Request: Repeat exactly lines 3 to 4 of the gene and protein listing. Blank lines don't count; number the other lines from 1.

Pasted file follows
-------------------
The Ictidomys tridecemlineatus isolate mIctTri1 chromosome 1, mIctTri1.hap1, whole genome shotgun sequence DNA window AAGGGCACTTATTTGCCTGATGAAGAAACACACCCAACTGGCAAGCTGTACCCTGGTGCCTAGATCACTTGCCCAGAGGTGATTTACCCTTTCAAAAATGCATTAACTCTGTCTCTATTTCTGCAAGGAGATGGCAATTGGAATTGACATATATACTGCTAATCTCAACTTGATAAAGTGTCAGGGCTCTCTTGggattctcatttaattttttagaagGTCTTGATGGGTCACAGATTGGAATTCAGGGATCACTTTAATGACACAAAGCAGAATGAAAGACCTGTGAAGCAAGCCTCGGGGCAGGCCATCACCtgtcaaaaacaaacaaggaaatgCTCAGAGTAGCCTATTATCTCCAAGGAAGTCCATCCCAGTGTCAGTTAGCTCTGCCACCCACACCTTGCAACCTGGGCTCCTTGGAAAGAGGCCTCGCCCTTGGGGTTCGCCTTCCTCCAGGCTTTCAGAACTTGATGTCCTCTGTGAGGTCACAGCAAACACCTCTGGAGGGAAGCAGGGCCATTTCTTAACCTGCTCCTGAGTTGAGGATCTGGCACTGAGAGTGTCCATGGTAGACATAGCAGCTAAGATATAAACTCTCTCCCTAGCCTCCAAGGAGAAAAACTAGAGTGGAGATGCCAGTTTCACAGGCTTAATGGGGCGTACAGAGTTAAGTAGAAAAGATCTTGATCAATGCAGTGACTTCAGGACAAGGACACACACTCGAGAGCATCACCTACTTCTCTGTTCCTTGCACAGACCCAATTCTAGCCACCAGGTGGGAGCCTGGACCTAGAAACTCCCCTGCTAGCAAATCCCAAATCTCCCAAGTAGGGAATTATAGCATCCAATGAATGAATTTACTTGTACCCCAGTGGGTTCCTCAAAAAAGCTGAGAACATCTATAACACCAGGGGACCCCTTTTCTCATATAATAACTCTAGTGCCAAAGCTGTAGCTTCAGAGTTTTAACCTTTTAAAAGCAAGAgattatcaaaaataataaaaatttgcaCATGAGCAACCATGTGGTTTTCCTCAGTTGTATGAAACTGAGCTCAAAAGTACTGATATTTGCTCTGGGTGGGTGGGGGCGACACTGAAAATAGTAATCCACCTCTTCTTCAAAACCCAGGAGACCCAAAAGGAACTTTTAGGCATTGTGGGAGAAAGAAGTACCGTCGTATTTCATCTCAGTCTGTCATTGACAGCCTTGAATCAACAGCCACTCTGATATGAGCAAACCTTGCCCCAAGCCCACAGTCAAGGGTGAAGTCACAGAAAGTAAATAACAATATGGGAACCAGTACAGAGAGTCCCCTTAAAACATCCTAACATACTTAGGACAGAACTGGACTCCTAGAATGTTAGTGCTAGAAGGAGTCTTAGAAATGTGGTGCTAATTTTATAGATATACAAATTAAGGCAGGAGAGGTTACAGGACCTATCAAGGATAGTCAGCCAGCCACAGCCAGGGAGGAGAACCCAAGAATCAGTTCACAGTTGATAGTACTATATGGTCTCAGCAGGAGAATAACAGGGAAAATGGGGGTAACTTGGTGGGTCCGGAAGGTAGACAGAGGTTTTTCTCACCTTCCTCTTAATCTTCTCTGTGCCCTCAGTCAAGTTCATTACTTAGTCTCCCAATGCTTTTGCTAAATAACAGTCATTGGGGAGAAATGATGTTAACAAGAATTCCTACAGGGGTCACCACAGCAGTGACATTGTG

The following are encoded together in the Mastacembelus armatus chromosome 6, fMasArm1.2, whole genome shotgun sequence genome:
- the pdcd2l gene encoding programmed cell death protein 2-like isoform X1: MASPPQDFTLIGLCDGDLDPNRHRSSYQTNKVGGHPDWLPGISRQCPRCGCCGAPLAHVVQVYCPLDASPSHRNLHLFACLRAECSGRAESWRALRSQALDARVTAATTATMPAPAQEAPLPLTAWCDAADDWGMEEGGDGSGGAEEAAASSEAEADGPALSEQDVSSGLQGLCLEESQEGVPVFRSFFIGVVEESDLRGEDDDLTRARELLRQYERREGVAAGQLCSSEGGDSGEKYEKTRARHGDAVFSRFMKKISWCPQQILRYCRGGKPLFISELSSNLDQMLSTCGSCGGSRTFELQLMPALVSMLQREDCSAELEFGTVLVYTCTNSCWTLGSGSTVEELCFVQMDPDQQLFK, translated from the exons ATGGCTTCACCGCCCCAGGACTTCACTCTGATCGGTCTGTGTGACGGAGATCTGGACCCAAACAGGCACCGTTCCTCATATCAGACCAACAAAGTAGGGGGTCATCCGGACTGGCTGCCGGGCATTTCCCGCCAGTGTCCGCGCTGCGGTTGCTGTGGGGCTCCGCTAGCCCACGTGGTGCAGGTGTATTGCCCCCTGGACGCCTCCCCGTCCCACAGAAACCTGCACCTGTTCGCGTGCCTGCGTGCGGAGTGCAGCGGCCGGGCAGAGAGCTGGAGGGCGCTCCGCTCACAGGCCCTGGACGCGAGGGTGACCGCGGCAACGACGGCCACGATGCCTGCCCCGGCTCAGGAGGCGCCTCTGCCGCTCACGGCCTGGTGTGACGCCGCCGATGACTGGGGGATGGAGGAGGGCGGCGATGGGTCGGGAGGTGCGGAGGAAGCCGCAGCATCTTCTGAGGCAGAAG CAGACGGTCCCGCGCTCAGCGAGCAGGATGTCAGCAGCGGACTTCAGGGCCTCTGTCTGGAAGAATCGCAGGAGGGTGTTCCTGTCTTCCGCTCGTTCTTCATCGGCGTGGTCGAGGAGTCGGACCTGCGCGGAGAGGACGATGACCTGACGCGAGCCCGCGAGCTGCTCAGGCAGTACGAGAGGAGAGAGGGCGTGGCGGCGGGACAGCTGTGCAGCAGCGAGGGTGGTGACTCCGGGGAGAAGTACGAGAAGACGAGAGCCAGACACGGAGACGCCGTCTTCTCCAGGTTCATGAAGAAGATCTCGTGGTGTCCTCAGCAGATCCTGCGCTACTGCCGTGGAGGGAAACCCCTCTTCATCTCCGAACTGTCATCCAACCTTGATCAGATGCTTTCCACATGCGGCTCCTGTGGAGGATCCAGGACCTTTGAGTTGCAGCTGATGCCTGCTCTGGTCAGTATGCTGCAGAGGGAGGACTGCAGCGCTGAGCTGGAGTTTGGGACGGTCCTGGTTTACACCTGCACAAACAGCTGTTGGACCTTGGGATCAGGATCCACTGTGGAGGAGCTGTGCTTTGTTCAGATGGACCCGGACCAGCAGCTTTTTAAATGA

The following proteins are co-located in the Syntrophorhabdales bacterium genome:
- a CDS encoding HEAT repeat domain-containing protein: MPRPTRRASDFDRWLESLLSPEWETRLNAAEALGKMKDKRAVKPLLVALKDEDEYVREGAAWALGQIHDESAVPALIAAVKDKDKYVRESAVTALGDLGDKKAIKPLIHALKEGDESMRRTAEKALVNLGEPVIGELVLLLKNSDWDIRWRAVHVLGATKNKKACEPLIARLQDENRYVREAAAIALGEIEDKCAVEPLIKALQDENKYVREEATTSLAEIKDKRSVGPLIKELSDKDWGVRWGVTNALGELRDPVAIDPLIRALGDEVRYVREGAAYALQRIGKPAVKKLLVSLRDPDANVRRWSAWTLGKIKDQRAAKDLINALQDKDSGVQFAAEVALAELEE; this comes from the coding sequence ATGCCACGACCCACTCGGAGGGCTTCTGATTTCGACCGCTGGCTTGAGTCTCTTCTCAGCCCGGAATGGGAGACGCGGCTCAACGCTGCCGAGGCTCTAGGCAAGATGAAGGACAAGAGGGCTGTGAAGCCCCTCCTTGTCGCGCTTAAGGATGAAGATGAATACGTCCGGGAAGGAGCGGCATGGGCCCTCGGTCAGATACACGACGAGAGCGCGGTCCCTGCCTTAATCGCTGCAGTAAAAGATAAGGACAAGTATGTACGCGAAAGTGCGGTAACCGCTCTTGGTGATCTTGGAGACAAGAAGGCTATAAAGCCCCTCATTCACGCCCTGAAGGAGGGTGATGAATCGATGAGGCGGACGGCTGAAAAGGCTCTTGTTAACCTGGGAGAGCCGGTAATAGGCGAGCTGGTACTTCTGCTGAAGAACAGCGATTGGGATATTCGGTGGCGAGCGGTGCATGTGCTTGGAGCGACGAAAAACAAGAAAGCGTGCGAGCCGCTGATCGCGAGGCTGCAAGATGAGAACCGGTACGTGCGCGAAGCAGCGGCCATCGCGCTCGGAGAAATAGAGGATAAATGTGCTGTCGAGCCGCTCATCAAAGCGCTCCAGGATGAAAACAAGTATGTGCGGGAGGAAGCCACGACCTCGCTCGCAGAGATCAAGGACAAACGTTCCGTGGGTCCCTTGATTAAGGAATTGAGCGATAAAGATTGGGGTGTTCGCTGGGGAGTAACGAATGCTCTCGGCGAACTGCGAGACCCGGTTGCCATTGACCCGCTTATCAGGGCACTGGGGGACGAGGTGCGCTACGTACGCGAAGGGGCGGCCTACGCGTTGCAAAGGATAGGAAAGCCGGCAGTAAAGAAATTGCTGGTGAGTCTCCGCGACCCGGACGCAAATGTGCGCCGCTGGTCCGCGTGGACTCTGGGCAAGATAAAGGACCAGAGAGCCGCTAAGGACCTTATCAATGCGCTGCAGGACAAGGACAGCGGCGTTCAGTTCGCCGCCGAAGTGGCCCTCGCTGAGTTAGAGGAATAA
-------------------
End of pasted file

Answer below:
- the pdcd2l gene encoding programmed cell death protein 2-like isoform X1: MASPPQDFTLIGLCDGDLDPNRHRSSYQTNKVGGHPDWLPGISRQCPRCGCCGAPLAHVVQVYCPLDASPSHRNLHLFACLRAECSGRAESWRALRSQALDARVTAATTATMPAPAQEAPLPLTAWCDAADDWGMEEGGDGSGGAEEAAASSEAEADGPALSEQDVSSGLQGLCLEESQEGVPVFRSFFIGVVEESDLRGEDDDLTRARELLRQYERREGVAAGQLCSSEGGDSGEKYEKTRARHGDAVFSRFMKKISWCPQQILRYCRGGKPLFISELSSNLDQMLSTCGSCGGSRTFELQLMPALVSMLQREDCSAELEFGTVLVYTCTNSCWTLGSGSTVEELCFVQMDPDQQLFK, translated from the exons ATGGCTTCACCGCCCCAGGACTTCACTCTGATCGGTCTGTGTGACGGAGATCTGGACCCAAACAGGCACCGTTCCTCATATCAGACCAACAAAGTAGGGGGTCATCCGGACTGGCTGCCGGGCATTTCCCGCCAGTGTCCGCGCTGCGGTTGCTGTGGGGCTCCGCTAGCCCACGTGGTGCAGGTGTATTGCCCCCTGGACGCCTCCCCGTCCCACAGAAACCTGCACCTGTTCGCGTGCCTGCGTGCGGAGTGCAGCGGCCGGGCAGAGAGCTGGAGGGCGCTCCGCTCACAGGCCCTGGACGCGAGGGTGACCGCGGCAACGACGGCCACGATGCCTGCCCCGGCTCAGGAGGCGCCTCTGCCGCTCACGGCCTGGTGTGACGCCGCCGATGACTGGGGGATGGAGGAGGGCGGCGATGGGTCGGGAGGTGCGGAGGAAGCCGCAGCATCTTCTGAGGCAGAAG CAGACGGTCCCGCGCTCAGCGAGCAGGATGTCAGCAGCGGACTTCAGGGCCTCTGTCTGGAAGAATCGCAGGAGGGTGTTCCTGTCTTCCGCTCGTTCTTCATCGGCGTGGTCGAGGAGTCGGACCTGCGCGGAGAGGACGATGACCTGACGCGAGCCCGCGAGCTGCTCAGGCAGTACGAGAGGAGAGAGGGCGTGGCGGCGGGACAGCTGTGCAGCAGCGAGGGTGGTGACTCCGGGGAGAAGTACGAGAAGACGAGAGCCAGACACGGAGACGCCGTCTTCTCCAGGTTCATGAAGAAGATCTCGTGGTGTCCTCAGCAGATCCTGCGCTACTGCCGTGGAGGGAAACCCCTCTTCATCTCCGAACTGTCATCCAACCTTGATCAGATGCTTTCCACATGCGGCTCCTGTGGAGGATCCAGGACCTTTGAGTTGCAGCTGATGCCTGCTCTGGTCAGTATGCTGCAGAGGGAGGACTGCAGCGCTGAGCTGGAGTTTGGGACGGTCCTGGTTTACACCTGCACAAACAGCTGTTGGACCTTGGGATCAGGATCCACTGTGGAGGAGCTGTGCTTTGTTCAGATGGACCCGGACCAGCAGCTTTTTAAATGA

The following proteins are co-located in the Syntrophorhabdales bacterium genome: